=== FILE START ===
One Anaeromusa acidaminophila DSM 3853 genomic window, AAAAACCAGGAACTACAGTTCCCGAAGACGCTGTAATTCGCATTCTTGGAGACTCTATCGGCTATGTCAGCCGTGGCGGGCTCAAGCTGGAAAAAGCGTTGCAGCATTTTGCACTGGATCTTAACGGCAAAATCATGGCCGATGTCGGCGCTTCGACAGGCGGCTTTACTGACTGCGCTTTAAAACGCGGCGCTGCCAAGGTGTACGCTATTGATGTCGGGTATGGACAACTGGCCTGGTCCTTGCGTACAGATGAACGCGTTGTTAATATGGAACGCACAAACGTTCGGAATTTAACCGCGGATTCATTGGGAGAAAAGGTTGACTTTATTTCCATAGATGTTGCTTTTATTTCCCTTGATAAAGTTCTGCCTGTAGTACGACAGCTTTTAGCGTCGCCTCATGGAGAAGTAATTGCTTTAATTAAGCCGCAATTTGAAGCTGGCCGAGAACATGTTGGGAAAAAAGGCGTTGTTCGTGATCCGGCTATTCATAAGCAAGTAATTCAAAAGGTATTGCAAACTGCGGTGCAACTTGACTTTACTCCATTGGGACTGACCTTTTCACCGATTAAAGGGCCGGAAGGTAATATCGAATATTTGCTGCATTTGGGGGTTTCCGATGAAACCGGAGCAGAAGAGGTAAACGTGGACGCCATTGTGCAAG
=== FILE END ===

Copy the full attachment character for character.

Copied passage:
One Anaeromusa acidaminophila DSM 3853 genomic window, AAAAACCAGGAACTACAGTTCCCGAAGACGCTGTAATTCGCATTCTTGGAGACTCTATCGGCTATGTCAGCCGTGGCGGGCTCAAGCTGGAAAAAGCGTTGCAGCATTTTGCACTGGATCTTAACGGCAAAATCATGGCCGATGTCGGCGCTTCGACAGGCGGCTTTACTGACTGCGCTTTAAAACGCGGCGCTGCCAAGGTGTACGCTATTGATGTCGGGTATGGACAACTGGCCTGGTCCTTGCGTACAGATGAACGCGTTGTTAATATGGAACGCACAAACGTTCGGAATTTAACCGCGGATTCATTGGGAGAAAAGGTTGACTTTATTTCCATAGATGTTGCTTTTATTTCCCTTGATAAAGTTCTGCCTGTAGTACGACAGCTTTTAGCGTCGCCTCATGGAGAAGTAATTGCTTTAATTAAGCCGCAATTTGAAGCTGGCCGAGAACATGTTGGGAAAAAAGGCGTTGTTCGTGATCCGGCTATTCATAAGCAAGTAATTCAAAAGGTATTGCAAACTGCGGTGCAACTTGACTTTACTCCATTGGGACTGACCTTTTCACCGATTAAAGGGCCGGAAGGTAATATCGAATATTTGCTGCATTTGGGGGTTTCCGATGAAACCGGAGCAGAAGAGGTAAACGTGGACGCCATTGTGCAAG